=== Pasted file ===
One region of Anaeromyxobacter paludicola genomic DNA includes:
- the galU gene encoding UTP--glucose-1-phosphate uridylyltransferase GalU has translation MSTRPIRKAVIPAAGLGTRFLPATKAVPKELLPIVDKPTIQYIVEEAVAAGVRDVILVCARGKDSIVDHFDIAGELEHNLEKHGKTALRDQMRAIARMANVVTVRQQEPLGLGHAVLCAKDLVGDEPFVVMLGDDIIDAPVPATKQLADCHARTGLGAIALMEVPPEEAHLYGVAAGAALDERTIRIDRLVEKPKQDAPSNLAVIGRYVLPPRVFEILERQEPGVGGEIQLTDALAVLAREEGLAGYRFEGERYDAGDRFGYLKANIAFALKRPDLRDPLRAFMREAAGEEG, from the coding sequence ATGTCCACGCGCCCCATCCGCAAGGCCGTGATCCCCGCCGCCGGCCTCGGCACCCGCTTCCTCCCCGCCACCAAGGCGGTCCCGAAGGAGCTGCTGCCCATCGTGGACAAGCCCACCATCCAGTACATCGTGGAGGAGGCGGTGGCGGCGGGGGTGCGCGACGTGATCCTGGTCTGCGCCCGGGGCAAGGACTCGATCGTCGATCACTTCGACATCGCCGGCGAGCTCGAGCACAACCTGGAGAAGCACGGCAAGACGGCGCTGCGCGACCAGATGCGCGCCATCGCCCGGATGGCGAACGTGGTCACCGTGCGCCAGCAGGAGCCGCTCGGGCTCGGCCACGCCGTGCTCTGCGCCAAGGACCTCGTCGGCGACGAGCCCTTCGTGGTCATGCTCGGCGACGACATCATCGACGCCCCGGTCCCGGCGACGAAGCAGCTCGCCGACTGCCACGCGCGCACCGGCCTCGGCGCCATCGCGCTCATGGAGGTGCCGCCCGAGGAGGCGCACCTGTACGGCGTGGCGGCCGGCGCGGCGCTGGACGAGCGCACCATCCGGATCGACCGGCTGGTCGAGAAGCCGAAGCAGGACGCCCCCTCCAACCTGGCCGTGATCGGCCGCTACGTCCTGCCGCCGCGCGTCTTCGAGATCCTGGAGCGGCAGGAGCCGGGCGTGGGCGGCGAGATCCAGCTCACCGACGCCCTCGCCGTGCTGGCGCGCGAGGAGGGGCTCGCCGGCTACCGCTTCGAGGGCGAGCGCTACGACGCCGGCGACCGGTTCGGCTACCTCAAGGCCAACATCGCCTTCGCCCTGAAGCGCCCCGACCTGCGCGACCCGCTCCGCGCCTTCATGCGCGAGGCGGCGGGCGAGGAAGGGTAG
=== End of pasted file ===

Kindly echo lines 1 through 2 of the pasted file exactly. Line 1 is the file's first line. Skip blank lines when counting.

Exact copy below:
One region of Anaeromyxobacter paludicola genomic DNA includes:
- the galU gene encoding UTP--glucose-1-phosphate uridylyltransferase GalU has translation MSTRPIRKAVIPAAGLGTRFLPATKAVPKELLPIVDKPTIQYIVEEAVAAGVRDVILVCARGKDSIVDHFDIAGELEHNLEKHGKTALRDQMRAIARMANVVTVRQQEPLGLGHAVLCAKDLVGDEPFVVMLGDDIIDAPVPATKQLADCHARTGLGAIALMEVPPEEAHLYGVAAGAALDERTIRIDRLVEKPKQDAPSNLAVIGRYVLPPRVFEILERQEPGVGGEIQLTDALAVLAREEGLAGYRFEGERYDAGDRFGYLKANIAFALKRPDLRDPLRAFMREAAGEEG, from the coding sequence ATGTCCACGCGCCCCATCCGCAAGGCCGTGATCCCCGCCGCCGGCCTCGGCACCCGCTTCCTCCCCGCCACCAAGGCGGTCCCGAAGGAGCTGCTGCCCATCGTGGACAAGCCCACCATCCAGTACATCGTGGAGGAGGCGGTGGCGGCGGGGGTGCGCGACGTGATCCTGGTCTGCGCCCGGGGCAAGGACTCGATCGTCGATCACTTCGACATCGCCGGCGAGCTCGAGCACAACCTGGAGAAGCACGGCAAGACGGCGCTGCGCGACCAGATGCGCGCCATCGCCCGGATGGCGAACGTGGTCACCGTGCGCCAGCAGGAGCCGCTCGGGCTCGGCCACGCCGTGCTCTGCGCCAAGGACCTCGTCGGCGACGAGCCCTTCGTGGTCATGCTCGGCGACGACATCATCGACGCCCCGGTCCCGGCGACGAAGCAGCTCGCCGACTGCCACGCGCGCACCGGCCTCGGCGCCATCGCGCTCATGGAGGTGCCGCCCGAGGAGGCGCACCTGTACGGCGTGGCGGCCGGCGCGGCGCTGGACGAGCGCACCATCCGGATCGACCGGCTGGTCGAGAAGCCGAAGCAGGACGCCCCCTCCAACCTGGCCGTGATCGGCCGCTACGTCCTGCCGCCGCGCGTCTTCGAGATCCTGGAGCGGCAGGAGCCGGGCGTGGGCGGCGAGATCCAGCTCACCGACGCCCTCGCCGTGCTGGCGCGCGAGGAGGGGCTCGCCGGCTACCGCTTCGAGGGCGAGCGCTACGACGCCGGCGACCGGTTCGGCTACCTCAAGGCCAACATCGCCTTCGCCCTGAAGCGCCCCGACCTGCGCGACCCGCTCCGCGCCTTCATGCGCGAGGCGGCGGGCGAGGAAGGGTAG